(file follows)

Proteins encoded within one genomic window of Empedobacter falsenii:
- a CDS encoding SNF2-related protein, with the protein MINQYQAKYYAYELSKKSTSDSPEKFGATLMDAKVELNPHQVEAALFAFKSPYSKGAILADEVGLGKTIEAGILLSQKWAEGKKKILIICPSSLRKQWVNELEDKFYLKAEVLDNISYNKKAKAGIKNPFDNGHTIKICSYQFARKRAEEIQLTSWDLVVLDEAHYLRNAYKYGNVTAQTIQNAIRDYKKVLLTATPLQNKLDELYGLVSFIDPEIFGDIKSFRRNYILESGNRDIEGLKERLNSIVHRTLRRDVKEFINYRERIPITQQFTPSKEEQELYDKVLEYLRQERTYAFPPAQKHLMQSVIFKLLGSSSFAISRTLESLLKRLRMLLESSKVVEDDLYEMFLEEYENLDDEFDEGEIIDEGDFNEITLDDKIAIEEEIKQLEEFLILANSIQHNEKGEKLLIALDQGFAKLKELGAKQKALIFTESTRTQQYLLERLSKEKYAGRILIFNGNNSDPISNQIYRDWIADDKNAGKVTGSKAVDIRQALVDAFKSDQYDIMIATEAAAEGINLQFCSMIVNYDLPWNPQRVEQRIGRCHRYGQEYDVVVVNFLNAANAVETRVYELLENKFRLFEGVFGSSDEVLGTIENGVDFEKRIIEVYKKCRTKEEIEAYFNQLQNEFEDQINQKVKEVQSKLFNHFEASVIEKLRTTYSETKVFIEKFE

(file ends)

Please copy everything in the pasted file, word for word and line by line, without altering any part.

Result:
Proteins encoded within one genomic window of Empedobacter falsenii:
- a CDS encoding SNF2-related protein, with the protein MINQYQAKYYAYELSKKSTSDSPEKFGATLMDAKVELNPHQVEAALFAFKSPYSKGAILADEVGLGKTIEAGILLSQKWAEGKKKILIICPSSLRKQWVNELEDKFYLKAEVLDNISYNKKAKAGIKNPFDNGHTIKICSYQFARKRAEEIQLTSWDLVVLDEAHYLRNAYKYGNVTAQTIQNAIRDYKKVLLTATPLQNKLDELYGLVSFIDPEIFGDIKSFRRNYILESGNRDIEGLKERLNSIVHRTLRRDVKEFINYRERIPITQQFTPSKEEQELYDKVLEYLRQERTYAFPPAQKHLMQSVIFKLLGSSSFAISRTLESLLKRLRMLLESSKVVEDDLYEMFLEEYENLDDEFDEGEIIDEGDFNEITLDDKIAIEEEIKQLEEFLILANSIQHNEKGEKLLIALDQGFAKLKELGAKQKALIFTESTRTQQYLLERLSKEKYAGRILIFNGNNSDPISNQIYRDWIADDKNAGKVTGSKAVDIRQALVDAFKSDQYDIMIATEAAAEGINLQFCSMIVNYDLPWNPQRVEQRIGRCHRYGQEYDVVVVNFLNAANAVETRVYELLENKFRLFEGVFGSSDEVLGTIENGVDFEKRIIEVYKKCRTKEEIEAYFNQLQNEFEDQINQKVKEVQSKLFNHFEASVIEKLRTTYSETKVFIEKFE